Predicating help for the poor on emigration to a foreign land, away from family, friends, and countrymen, a land whose customs and language are unknown, is neither humanitarian nor efficient.

If I was a poor Appalachian seeking help from the Chinese, I'd much rather they built a factory with decent jobs and a school with decent teachers in my hometown, than be required to move to Shanghai.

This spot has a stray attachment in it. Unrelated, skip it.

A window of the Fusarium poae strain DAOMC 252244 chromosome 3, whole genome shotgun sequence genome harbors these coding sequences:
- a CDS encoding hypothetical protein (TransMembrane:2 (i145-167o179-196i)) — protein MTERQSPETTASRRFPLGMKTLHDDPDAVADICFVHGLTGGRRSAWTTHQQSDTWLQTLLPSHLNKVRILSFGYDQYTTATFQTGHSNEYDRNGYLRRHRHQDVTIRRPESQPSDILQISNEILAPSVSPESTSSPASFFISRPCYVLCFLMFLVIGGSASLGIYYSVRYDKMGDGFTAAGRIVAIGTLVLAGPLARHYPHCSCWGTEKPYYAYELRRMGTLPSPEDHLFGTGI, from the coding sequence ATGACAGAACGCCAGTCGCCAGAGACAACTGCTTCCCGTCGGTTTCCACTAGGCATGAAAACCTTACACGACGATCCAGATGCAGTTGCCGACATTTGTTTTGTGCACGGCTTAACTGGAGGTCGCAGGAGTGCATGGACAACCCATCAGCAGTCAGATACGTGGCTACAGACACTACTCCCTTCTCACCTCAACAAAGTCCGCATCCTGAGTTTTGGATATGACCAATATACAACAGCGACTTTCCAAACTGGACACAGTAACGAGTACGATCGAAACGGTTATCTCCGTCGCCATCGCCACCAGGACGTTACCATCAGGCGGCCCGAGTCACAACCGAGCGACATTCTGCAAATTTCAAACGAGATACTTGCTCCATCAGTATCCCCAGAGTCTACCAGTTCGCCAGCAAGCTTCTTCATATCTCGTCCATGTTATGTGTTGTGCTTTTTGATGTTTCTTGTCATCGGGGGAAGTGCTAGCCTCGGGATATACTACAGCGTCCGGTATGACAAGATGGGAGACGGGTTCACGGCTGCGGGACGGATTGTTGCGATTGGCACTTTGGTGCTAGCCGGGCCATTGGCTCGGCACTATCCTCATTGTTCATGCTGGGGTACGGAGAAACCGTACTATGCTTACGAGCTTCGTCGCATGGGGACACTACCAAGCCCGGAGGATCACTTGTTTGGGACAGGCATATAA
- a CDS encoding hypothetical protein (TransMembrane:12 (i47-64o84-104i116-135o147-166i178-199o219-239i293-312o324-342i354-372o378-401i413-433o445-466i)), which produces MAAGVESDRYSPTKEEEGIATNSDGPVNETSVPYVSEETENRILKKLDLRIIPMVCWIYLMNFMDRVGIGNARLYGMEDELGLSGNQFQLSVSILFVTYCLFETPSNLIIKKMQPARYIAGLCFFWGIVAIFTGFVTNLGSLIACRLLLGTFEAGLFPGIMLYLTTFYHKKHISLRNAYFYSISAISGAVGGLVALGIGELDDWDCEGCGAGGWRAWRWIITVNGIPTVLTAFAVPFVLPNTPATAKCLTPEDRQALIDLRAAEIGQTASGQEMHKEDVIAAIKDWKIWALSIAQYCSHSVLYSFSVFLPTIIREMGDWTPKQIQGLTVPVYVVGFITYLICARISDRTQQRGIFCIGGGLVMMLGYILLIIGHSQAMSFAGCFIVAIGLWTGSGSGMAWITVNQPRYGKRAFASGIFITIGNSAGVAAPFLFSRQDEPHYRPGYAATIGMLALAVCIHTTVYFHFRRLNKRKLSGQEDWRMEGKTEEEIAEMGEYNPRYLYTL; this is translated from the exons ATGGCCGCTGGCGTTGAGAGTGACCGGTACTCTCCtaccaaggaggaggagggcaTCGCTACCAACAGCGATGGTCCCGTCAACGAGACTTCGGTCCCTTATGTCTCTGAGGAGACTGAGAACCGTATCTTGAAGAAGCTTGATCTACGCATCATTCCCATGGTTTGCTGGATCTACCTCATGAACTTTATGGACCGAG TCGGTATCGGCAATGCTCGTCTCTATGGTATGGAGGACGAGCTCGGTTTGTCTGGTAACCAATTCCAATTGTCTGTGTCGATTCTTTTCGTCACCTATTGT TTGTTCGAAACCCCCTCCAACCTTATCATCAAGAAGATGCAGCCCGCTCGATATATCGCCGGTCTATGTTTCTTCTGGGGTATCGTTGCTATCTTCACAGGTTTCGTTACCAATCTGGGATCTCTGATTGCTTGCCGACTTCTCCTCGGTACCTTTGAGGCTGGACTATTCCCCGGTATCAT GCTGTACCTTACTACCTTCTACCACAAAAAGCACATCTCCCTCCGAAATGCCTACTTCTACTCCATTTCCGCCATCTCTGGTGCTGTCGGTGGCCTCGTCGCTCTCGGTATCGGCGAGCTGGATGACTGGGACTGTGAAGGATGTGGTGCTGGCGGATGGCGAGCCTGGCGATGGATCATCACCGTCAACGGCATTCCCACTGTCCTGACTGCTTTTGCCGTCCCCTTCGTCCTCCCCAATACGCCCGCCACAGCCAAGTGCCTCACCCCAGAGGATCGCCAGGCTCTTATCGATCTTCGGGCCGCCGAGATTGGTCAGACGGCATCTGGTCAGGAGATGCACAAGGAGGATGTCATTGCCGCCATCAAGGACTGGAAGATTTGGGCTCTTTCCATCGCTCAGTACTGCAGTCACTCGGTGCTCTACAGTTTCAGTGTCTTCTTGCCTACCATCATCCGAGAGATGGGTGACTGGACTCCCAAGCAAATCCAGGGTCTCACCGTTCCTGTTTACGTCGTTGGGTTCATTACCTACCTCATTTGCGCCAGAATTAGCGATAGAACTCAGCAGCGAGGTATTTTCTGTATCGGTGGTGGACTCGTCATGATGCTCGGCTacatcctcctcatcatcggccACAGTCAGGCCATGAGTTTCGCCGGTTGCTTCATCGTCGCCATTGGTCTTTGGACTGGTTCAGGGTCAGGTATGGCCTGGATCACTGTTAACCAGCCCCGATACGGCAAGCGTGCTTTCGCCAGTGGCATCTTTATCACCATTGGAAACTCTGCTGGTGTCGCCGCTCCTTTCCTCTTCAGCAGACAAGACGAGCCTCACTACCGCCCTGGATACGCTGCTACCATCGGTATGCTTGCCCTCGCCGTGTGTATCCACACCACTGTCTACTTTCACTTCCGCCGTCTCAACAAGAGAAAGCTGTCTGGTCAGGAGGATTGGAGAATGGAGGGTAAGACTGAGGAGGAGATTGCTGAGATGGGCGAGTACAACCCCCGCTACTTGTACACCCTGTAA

In a more general sense, if my friend's house is falling apart and he doesn't have the capital or resources to make a good living, is it optimal for him abandon his house and move in with me, or for me to help him fix up his house and acquire the resources he needs to earn more?

Justin Martyr writes:

I think that the best explanation is that liberaltarians like Wilkinson want to affiliate with high-status progressives, not low-status conservatives. Some cognitive dissonance is a price they are willing to pay.